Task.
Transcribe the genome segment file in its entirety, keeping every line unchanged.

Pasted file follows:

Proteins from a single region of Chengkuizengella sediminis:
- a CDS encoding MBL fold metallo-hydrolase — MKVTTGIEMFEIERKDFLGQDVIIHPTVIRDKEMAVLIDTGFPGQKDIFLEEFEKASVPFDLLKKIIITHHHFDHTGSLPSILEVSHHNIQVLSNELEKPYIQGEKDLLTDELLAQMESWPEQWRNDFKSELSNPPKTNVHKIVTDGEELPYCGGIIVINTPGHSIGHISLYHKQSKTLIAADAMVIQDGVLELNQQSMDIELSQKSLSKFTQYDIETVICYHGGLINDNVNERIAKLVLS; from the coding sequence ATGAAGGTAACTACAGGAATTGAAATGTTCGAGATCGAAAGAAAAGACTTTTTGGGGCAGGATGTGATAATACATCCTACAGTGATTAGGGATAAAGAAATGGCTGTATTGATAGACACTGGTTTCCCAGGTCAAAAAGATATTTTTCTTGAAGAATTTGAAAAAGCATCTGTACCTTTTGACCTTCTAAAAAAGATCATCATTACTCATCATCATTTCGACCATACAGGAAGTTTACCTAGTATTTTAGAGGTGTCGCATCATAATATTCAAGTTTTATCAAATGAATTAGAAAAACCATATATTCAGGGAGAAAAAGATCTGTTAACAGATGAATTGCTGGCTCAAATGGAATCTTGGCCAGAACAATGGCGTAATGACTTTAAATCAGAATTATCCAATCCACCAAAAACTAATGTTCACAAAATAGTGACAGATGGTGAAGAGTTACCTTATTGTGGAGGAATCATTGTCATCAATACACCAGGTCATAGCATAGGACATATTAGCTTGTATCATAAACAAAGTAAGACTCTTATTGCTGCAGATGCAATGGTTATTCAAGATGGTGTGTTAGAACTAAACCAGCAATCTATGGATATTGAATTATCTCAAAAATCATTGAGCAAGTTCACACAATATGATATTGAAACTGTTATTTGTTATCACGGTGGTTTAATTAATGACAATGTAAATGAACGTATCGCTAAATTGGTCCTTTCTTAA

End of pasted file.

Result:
Proteins from a single region of Chengkuizengella sediminis:
- a CDS encoding MBL fold metallo-hydrolase — MKVTTGIEMFEIERKDFLGQDVIIHPTVIRDKEMAVLIDTGFPGQKDIFLEEFEKASVPFDLLKKIIITHHHFDHTGSLPSILEVSHHNIQVLSNELEKPYIQGEKDLLTDELLAQMESWPEQWRNDFKSELSNPPKTNVHKIVTDGEELPYCGGIIVINTPGHSIGHISLYHKQSKTLIAADAMVIQDGVLELNQQSMDIELSQKSLSKFTQYDIETVICYHGGLINDNVNERIAKLVLS; from the coding sequence ATGAAGGTAACTACAGGAATTGAAATGTTCGAGATCGAAAGAAAAGACTTTTTGGGGCAGGATGTGATAATACATCCTACAGTGATTAGGGATAAAGAAATGGCTGTATTGATAGACACTGGTTTCCCAGGTCAAAAAGATATTTTTCTTGAAGAATTTGAAAAAGCATCTGTACCTTTTGACCTTCTAAAAAAGATCATCATTACTCATCATCATTTCGACCATACAGGAAGTTTACCTAGTATTTTAGAGGTGTCGCATCATAATATTCAAGTTTTATCAAATGAATTAGAAAAACCATATATTCAGGGAGAAAAAGATCTGTTAACAGATGAATTGCTGGCTCAAATGGAATCTTGGCCAGAACAATGGCGTAATGACTTTAAATCAGAATTATCCAATCCACCAAAAACTAATGTTCACAAAATAGTGACAGATGGTGAAGAGTTACCTTATTGTGGAGGAATCATTGTCATCAATACACCAGGTCATAGCATAGGACATATTAGCTTGTATCATAAACAAAGTAAGACTCTTATTGCTGCAGATGCAATGGTTATTCAAGATGGTGTGTTAGAACTAAACCAGCAATCTATGGATATTGAATTATCTCAAAAATCATTGAGCAAGTTCACACAATATGATATTGAAACTGTTATTTGTTATCACGGTGGTTTAATTAATGACAATGTAAATGAACGTATCGCTAAATTGGTCCTTTCTTAA